National Kidney Foundation of Illinois to release state-wide strategy to improve
primary care management of Chronic Kidney Disease
June 6, 2023, Chicago, Illinois —The National Kidney Foundation of Illinois will hold a hybrid summit on June 27th from 9:00 to 11:00 AM CDT launching a new roadmap to improve kidney health in Illinois. This roadmap is the culmination of a learning and action effort with more than 30 key healthcare and public health stakeholders from across the state.
Kidney disease is a significant public health problem that is underrecognized and underdiagnosed. If left undiagnosed until kidney failure, it results in suffering, poor quality of life, and is a significant economic burden (chronic kidney disease (CKD) and end stage renal disease (ESRD) account for nearly 25% of the Medicare budget). An estimated 1.1 million adults in Illinois have kidney disease, and 90% are not aware that their kidneys are impaired even though kidney disease is easily diagnosed with two inexpensive tests and is a primary predictor of cardiovascular mortality. There are also early interventions that can slow progression of the disease as well as improve health outcomes and reduce health care costs. While anyone with diabetes or hypertension is at risk for developing kidney disease, communities of color are disproportionately impacted by this disease.
The Ending Disparities in Chronic Kidney Disease in Illinois initiative is engaging many leaders and change-makers throughout the state to identify and implement successful strategies to improve the diagnosis and management of CKD in primary care settings, especially in communities where the burden of kidney disease is felt most acutely.
“The 2023 Ending Disparities in Chronic Kidney Disease in Illinois Summit is being convened for the purpose of educating, empowering, and working side-by-side with communities of color. We will strive to help patients reduce barriers and improve their lifestyles for the betterment of their kidney disease, through increased awareness and intervention. Our goal for this summit, along with the EPIC RECOMMENDATIONS FOR CHANGE suggested by our four amazing workgroups, is to develop a comprehensive roadmap that concentrates on early detection, treatment, and factors that can contribute to chronic kidney disease,” said Dr. Phyllis P. Hayes, Co-Chair of the 2023 Summit, and Assistance Vice Chancellor for External Engagement at UI Health.
Dr. Hayes continued, “It is our belief that collectively, not only can we improve early diagnosis, management, and obstacles to advance our research with the infusion of technology (via telemedicine); but we also understand that heightened patient educational opportunities can improve overall patient health.”
“Equity and accessibility are the cornerstones of proactive kidney disease awareness and intervention in the communities most affected. As the Vice President of Programs at the Chicagoland Chamber of Commerce, I understand that healthcare impacts every business and individual. As the Chamber works alongside diverse companies and organizations, we are fostering partnerships, driving impact-driven programming, and promoting understanding of health equity, access to resources, and community awareness to create deeper recognition of this important issue and work toward a collective solution. Together, we can create a future where no community is left behind in the fight against kidney disease,” said Emily Cooper, Co-Chair of the 2023 Summit, and Vice President of Programs at the Chicagoland Chamber of Commerce.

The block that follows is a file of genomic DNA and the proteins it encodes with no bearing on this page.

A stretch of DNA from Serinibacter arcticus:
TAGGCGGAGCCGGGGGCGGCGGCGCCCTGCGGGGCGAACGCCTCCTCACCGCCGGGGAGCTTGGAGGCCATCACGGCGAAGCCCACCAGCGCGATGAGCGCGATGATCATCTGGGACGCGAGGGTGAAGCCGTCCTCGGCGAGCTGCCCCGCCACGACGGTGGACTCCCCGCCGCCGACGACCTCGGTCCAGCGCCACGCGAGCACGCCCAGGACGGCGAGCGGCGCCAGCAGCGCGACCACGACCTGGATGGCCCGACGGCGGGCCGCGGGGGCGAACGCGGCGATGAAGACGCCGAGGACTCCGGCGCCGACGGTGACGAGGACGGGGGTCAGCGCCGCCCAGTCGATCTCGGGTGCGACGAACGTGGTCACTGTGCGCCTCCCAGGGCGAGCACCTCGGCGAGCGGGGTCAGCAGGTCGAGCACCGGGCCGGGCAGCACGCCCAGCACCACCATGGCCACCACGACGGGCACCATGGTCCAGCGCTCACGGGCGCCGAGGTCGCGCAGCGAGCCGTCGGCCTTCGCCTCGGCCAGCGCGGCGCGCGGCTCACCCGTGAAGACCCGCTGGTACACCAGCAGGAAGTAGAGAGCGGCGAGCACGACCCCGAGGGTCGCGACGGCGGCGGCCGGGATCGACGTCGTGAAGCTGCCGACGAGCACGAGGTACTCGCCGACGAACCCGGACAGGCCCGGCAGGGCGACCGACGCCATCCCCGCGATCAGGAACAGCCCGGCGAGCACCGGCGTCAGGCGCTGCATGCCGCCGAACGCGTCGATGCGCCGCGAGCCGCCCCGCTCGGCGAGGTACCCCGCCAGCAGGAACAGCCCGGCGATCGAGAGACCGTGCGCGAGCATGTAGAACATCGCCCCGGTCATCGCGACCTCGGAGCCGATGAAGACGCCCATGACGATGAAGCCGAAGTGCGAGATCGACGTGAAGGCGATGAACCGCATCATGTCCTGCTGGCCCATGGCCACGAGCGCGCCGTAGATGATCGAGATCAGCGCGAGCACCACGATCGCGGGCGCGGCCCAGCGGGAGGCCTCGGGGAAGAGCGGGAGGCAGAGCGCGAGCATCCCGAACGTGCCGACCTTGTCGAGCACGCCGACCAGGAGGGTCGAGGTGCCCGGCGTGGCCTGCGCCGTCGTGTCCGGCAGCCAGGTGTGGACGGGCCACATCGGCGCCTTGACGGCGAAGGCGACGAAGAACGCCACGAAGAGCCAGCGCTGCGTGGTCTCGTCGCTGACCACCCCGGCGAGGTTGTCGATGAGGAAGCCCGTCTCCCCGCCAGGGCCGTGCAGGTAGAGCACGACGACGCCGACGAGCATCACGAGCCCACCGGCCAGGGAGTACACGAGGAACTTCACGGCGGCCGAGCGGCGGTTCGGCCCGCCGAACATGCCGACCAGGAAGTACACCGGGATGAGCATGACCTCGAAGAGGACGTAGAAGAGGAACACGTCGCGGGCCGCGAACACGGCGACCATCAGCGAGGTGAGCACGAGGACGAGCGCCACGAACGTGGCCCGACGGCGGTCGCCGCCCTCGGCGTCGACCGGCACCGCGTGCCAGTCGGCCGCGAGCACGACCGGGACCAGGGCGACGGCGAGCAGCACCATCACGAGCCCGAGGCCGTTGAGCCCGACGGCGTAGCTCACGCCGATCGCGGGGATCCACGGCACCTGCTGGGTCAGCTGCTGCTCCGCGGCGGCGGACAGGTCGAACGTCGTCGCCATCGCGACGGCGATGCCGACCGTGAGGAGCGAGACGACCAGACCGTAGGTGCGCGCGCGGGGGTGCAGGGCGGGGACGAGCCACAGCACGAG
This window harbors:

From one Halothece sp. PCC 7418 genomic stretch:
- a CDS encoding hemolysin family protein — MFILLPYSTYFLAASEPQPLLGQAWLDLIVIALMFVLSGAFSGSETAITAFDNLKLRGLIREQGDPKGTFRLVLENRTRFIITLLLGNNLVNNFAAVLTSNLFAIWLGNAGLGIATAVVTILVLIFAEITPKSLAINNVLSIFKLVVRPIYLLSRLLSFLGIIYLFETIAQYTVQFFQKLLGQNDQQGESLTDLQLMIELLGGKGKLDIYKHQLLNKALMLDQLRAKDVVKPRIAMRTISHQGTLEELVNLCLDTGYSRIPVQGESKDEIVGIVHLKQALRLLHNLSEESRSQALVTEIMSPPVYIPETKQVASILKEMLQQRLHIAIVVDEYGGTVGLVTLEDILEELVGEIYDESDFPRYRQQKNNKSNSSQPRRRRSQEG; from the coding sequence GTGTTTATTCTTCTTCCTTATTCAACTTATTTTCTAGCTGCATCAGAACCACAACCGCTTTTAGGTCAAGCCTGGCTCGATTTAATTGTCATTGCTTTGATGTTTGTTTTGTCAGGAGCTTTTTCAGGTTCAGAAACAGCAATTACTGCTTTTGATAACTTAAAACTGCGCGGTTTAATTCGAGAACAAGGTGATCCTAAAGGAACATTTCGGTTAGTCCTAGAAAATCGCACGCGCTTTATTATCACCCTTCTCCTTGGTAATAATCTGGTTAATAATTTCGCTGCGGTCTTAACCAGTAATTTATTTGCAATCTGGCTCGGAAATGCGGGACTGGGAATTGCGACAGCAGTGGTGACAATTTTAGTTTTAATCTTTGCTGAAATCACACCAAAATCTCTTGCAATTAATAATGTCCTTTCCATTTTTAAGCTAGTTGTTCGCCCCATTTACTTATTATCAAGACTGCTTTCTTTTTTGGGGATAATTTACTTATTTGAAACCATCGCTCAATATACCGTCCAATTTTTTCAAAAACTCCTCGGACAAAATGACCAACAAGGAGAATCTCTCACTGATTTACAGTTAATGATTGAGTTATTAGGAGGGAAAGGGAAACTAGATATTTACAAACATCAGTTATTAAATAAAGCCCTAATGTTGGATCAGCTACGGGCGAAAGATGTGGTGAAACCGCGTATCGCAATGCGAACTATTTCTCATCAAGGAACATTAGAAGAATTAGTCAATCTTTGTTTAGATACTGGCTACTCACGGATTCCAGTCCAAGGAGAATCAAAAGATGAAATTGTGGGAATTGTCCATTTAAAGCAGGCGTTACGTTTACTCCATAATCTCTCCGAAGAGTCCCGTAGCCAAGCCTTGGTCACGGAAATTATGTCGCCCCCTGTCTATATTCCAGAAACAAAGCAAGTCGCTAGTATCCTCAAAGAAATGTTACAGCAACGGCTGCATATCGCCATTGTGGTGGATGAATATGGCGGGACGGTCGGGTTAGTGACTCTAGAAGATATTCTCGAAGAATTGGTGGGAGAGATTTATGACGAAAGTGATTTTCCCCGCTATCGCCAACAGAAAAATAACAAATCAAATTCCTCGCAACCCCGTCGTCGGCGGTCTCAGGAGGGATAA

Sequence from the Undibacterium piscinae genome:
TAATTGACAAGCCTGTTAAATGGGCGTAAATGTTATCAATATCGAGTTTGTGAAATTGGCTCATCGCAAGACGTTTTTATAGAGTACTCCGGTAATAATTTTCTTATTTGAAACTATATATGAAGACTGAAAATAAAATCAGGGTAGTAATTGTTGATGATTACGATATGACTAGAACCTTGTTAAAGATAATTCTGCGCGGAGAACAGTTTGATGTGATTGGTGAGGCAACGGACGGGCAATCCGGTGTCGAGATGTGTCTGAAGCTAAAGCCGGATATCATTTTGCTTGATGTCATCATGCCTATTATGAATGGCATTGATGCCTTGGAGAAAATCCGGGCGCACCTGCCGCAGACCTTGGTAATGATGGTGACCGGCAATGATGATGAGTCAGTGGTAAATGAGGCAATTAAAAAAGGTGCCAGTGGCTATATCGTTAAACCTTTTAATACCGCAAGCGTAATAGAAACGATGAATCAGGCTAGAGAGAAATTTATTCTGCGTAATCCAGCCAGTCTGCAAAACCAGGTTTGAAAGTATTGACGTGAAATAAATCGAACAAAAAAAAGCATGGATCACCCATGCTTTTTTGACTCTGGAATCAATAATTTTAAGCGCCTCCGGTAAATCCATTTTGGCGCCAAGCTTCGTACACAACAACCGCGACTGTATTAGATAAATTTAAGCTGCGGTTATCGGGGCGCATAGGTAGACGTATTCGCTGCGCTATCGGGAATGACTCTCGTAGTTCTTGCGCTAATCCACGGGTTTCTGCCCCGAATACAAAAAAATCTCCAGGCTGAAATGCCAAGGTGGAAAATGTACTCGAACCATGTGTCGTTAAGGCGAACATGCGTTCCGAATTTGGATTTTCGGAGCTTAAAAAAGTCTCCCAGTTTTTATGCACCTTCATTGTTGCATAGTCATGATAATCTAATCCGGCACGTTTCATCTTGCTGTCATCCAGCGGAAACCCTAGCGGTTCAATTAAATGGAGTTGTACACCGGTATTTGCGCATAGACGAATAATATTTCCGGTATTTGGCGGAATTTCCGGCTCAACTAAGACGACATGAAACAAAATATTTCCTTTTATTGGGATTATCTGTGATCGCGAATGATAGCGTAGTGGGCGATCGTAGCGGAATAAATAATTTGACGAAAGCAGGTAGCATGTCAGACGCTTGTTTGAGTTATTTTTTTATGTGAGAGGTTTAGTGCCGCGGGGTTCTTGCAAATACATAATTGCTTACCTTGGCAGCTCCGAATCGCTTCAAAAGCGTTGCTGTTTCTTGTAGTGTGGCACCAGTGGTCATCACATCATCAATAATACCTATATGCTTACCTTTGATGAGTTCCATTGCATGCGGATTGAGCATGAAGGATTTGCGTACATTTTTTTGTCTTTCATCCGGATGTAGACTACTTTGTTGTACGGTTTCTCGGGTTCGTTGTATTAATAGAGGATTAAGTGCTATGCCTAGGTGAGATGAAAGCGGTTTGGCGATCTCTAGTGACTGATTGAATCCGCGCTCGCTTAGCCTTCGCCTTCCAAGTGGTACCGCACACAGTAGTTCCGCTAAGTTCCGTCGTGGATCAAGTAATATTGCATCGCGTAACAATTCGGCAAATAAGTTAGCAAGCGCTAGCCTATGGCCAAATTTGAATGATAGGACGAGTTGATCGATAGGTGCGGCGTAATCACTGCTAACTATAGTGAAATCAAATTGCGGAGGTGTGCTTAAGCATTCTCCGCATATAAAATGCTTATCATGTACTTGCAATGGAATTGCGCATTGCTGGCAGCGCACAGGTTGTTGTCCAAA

About Kidney Disease
In the United States, 37 million adults in the U.S. are estimated to have kidney disease, also known as chronic kidney disease (CKD)—and approximately 90 percent don’t know they have it. 1 in 3 American adults are at risk for kidney disease. Many social, environmental, and behavioral factors, like limited access to good education, available employment opportunities, or healthy food choices, increase the risk for developing kidney disease. People with diabetes, high blood pressure, heart disease, obesity, and family members with CKD are at elevated risk for CKD. People who identify as American Indian/Alaska Native, Asian American, Black/African American, Hispanic/Latino, or Native Hawaiian/Other Pacific Islander are disproportionately affected by the social determinants that contribute to kidney disease. As a result, Blacks/African American people are more than 4 times likely than Whites to have kidney failure. Hispanics/Latinos are 1.3 times more likely than non-Hispanics to have kidney failure.
About the National Kidney Foundation of Illinois
The National Kidney Foundation of Illinois (NKFI) improves the health and well-being of people at risk for or affected by kidney disease through prevention, education and empowerment. The NKFI is a lifeline for all people affected by kidney disease. As pioneers of scientific research and innovation, the NKFI focuses on the whole patient through the lens of kidney health. Relentless in its work, the Foundation improves lives through action, education and accelerating change. For more information about NKFI, visit nkfi.org